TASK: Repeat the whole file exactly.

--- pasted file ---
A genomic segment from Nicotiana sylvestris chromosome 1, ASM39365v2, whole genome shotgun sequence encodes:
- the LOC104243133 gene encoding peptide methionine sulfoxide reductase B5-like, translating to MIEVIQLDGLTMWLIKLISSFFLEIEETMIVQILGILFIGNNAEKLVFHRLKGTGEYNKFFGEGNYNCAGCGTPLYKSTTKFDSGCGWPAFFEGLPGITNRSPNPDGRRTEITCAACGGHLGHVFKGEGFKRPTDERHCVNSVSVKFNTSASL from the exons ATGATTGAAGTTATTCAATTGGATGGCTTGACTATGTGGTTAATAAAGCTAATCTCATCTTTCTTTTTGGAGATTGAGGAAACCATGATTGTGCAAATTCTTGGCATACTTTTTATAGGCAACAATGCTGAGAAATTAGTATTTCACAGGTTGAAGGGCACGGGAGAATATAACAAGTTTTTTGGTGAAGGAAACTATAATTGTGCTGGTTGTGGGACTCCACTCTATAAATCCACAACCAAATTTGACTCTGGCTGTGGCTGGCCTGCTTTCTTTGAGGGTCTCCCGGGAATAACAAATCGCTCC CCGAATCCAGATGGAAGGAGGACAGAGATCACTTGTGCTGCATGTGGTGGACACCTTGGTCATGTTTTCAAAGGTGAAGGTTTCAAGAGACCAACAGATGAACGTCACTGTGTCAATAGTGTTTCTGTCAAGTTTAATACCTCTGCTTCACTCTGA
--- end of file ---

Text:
A genomic segment from Nicotiana sylvestris chromosome 1, ASM39365v2, whole genome shotgun sequence encodes:
- the LOC104243133 gene encoding peptide methionine sulfoxide reductase B5-like, translating to MIEVIQLDGLTMWLIKLISSFFLEIEETMIVQILGILFIGNNAEKLVFHRLKGTGEYNKFFGEGNYNCAGCGTPLYKSTTKFDSGCGWPAFFEGLPGITNRSPNPDGRRTEITCAACGGHLGHVFKGEGFKRPTDERHCVNSVSVKFNTSASL from the exons ATGATTGAAGTTATTCAATTGGATGGCTTGACTATGTGGTTAATAAAGCTAATCTCATCTTTCTTTTTGGAGATTGAGGAAACCATGATTGTGCAAATTCTTGGCATACTTTTTATAGGCAACAATGCTGAGAAATTAGTATTTCACAGGTTGAAGGGCACGGGAGAATATAACAAGTTTTTTGGTGAAGGAAACTATAATTGTGCTGGTTGTGGGACTCCACTCTATAAATCCACAACCAAATTTGACTCTGGCTGTGGCTGGCCTGCTTTCTTTGAGGGTCTCCCGGGAATAACAAATCGCTCC CCGAATCCAGATGGAAGGAGGACAGAGATCACTTGTGCTGCATGTGGTGGACACCTTGGTCATGTTTTCAAAGGTGAAGGTTTCAAGAGACCAACAGATGAACGTCACTGTGTCAATAGTGTTTCTGTCAAGTTTAATACCTCTGCTTCACTCTGA